TP-Link LB130 Multicolor Wi-Fi LED review: Too many compromises with this color-changing smart bulb
It's cheaper than Lifx or Philips Hue, but this Alexa-ready multicolor smart bulb from TP-Link left us unimpressed.
There's a growing list of lights that you can control by talking to Amazon's Alexa, the virtual AI assistant housed within the Amazon Echo and Echo Dot smart speakers. Among them are a couple of devices from TP-Link, which has emerged as a decent budget option for Alexa-compatible gadgets.
Those options include the TP-Link LB130, a color-changing Wi-Fi bulb that costs $50. It's less of a bargain than TP-Link's smart plugs and non-color-changing smart bulbs, but it's still priced 10 bucks below what you'd spend on the comparable Lifx LED, a color-changing Wi-Fi bulb that also works with Alexa.
Like Lifx, the TP-Link LB130 is a bright, efficient bulb that offers full color and color temperature control through a companion app for Android and iOS devices. And, also like Lifx, you don't need a hub because it uses its own built-in Wi-Fi radio to connect directly with your home's router.
But the LB130 is not as well-featured or well-connected to third parties as Lifx and Philips Hue are. And, unlike Lifx, which offers its own custom Alexa skill, you can't ask Alexa to change the LB130's color, nor can you trigger color changes using outside services like IFTTT. There are just a few too many compromises here for me to recommend it over Lifx or Hue, even if it costs a little less.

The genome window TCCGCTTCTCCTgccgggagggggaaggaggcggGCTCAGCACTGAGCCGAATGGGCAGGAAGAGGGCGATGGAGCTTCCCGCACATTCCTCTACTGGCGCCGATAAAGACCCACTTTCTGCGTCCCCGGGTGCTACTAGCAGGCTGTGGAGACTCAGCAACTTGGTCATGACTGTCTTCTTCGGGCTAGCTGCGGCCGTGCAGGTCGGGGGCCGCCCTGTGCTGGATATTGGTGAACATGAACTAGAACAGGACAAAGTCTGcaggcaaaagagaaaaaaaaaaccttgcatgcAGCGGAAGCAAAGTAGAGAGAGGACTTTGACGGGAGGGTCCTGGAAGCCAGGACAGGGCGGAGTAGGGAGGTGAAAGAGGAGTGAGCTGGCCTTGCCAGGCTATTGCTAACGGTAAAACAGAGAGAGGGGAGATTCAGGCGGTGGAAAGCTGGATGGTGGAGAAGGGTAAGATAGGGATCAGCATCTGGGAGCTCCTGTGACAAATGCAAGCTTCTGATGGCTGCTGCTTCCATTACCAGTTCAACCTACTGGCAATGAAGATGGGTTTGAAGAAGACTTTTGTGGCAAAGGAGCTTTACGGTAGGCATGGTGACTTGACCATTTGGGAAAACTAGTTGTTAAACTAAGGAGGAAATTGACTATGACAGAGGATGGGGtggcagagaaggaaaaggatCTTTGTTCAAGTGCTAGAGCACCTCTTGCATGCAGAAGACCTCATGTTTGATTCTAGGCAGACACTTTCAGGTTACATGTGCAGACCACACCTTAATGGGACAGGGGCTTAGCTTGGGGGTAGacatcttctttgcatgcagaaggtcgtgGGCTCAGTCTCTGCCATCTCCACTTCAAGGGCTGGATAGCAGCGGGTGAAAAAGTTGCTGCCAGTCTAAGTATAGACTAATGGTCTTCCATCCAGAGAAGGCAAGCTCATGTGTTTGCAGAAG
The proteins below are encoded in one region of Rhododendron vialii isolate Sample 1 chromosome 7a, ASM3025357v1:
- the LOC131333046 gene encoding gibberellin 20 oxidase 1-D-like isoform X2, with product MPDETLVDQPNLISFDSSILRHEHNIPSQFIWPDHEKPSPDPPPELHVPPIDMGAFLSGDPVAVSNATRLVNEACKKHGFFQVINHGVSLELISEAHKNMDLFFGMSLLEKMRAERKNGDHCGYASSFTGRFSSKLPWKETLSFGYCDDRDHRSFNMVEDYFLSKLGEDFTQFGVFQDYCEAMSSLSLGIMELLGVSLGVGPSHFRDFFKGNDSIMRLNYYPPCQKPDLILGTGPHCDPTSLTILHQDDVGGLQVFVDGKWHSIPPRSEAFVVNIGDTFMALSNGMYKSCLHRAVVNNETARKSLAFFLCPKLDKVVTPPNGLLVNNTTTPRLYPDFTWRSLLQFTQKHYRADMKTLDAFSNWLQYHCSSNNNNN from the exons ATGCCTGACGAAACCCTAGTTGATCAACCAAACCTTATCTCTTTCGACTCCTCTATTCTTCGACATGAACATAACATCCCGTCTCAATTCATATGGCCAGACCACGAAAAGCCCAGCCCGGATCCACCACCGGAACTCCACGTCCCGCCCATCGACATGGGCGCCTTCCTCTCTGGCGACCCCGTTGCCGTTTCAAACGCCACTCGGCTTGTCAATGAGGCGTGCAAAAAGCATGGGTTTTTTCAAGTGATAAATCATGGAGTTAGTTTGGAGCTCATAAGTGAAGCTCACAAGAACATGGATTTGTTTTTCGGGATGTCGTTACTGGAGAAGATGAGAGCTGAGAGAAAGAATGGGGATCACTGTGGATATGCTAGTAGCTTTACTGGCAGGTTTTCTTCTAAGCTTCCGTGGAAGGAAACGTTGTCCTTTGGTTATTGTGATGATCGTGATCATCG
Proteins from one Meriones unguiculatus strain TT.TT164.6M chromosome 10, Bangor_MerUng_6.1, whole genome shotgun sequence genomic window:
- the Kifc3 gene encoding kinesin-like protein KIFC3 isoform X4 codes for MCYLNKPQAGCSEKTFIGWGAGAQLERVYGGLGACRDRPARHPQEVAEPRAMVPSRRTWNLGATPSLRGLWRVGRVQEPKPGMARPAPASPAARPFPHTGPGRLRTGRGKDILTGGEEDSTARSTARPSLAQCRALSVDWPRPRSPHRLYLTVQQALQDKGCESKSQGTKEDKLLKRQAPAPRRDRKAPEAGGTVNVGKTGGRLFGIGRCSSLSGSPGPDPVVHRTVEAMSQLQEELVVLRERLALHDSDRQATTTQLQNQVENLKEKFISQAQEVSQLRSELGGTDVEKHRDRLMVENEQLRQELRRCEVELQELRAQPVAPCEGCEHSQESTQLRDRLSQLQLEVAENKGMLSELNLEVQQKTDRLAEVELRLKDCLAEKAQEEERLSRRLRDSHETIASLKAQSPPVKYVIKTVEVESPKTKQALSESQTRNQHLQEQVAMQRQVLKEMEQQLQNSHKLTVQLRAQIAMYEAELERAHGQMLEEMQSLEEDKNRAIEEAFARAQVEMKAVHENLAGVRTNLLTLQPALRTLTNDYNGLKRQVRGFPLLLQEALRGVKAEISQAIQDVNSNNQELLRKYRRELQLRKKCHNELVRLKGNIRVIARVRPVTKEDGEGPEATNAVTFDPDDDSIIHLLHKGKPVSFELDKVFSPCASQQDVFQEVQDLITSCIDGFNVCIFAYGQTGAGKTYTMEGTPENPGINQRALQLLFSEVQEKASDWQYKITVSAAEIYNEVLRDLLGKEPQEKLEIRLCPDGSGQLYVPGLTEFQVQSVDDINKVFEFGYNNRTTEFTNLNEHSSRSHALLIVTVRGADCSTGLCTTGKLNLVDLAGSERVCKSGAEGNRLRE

Screw in, turn on, sync up
The nice thing about smart bulbs like the LB130 that use Wi-Fi as opposed to something like ZigBee is that you don't need to plug any sort of hub into your router in order to translate their signal. You just screw the thing in, turn it on, and pair with it in TP-Link's "Kasa" app.
To do so, you'll follow the app's instructions and connect with the Wi-Fi signal that the bulb puts out when you first turn it on. Then, you'll jump back into the app, where TP-Link will tether the bulb back to your home network. From there, you'll be able to turn the bulb on and off, dim it up and down, or change its color and color temperature using the app's controls.
If you want to pair it up with Alexa, just open the smart home section of the Alexa app, tap "Get More Smart Home Skills" and search for the Kasa skill. When you enable it, it'll ask you to provide your login info -- once you do, you'll be able to ask Alexa to scan for the bulb and add it to the list of devices she can control.
From there, Alexa can turn the bulb on and off or dim it up and down. You can also group it with other Alexa-compatible lights to control everything at once.
You can't, however, ask Alexa to change the color. For that, you'll need to use the app, which is a significant disappointment. After all, you aren't buying this bulb if color control isn't at least somewhat important to you, not when the non-color-changing version costs 30 bucks less. And it's not like Alexa-enabled color changes are impossible -- Lifx made it happen using a custom Alexa skill that lets her switch to any shade you like, provided you tack "tell Lifx" onto the start of your command.
So, the TP-Link LB130 is an Alexa-compatible color-changing bulb that won't let Alexa change the colors -- and that's not the only instance where the features come up short.
On paper, there's plenty of utility packed into that app, with scheduling, energy tracking, and even a "Circadian Mode" that'll automatically adjust the bulb's brightness and color temperature throughout the day. But it feels like TP-Link was more concerned with checking features off of a list than with actually executing them well.